If it is a cliché, the future East African marathon runner pounding his way to school in a distant village, it is supported by the facts. "I ran 20k to and from school every day," Lel tells me. "In bare feet, sometimes in the rain." He finishes his lunch and pushes away his plate. "It was very hard," he adds, beaming again.
2009 Contenders and characters
Sammy Wanjiru smashed the Olympic marathon record en route to victory in the heat and humidity of Beijing last summer. Kenya's first Olympic champion in the marathon, he intends to chase the world record as well as victory.
Tsegay Kebede will be making his London debut but the little Ethiopian has already made a big impression in Britain, having run away from the field in the Great North Run on Tyneside last autumn.
Zersenay Tadese has already put Eritrea on the global distance running map, taking Olympic 10,000m bronze in Athens in 2004 and winning the world cross country crown in 2007.
Irina Mikitenko missed the Olympic Games because of injury but then broke through the 2hr 20min barrier with victory in Berlin. The 36-year-old German, a native of Kazakhstan, won in London last April.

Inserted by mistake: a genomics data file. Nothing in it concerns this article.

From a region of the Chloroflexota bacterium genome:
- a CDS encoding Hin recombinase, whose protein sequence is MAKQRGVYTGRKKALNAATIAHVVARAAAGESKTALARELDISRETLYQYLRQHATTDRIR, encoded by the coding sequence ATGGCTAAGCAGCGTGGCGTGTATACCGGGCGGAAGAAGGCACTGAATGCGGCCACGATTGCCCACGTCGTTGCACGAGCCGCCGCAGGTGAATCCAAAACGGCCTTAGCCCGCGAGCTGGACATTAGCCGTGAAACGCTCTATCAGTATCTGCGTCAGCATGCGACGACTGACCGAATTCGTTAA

Catherine Ndereba has won 18 of the 21 marathons she has contested and is the reigning world champion. Known as "Catherine the Great", the Kenyan took Olympic silver in Beijing.
Mara Yamauchi missed a medal in Beijing by just 22 seconds. The 35-year-old Oxford woman – now living in Tokyo, with her Japanese husband – is the lone British hope for a podium finish.
The fun runners
JORDAN AND PETE
Katie Price reckons that training for the marathon with her husband has put some oomph into their sex life. "You can go for ages when you're really fit," the model better known as Jordan said.
Devonian Richard Spencer needs to beat five hours to claim a place in the Guinness World Record book for the fastest marathon dressed as a vegetable.
The football season being a marathon, rather than a sprint, Tony Pulis will be on familiar ground. A point or three at Fulham today would no doubt help the Stoke City manager on his way around.
Obi-Wan Kenobi v Robin Hood. Bank manager Jeremy Ransom, dressed as the former, and veteran soldier Phillip Minns, clad as the latter.
IF YOU CAN STAND THE HEAT
Gordon Ramsay will be relieved to escape his recent nightmares for an hour or four. He reckons he will be out of the kitchen for at least 3hr 45min.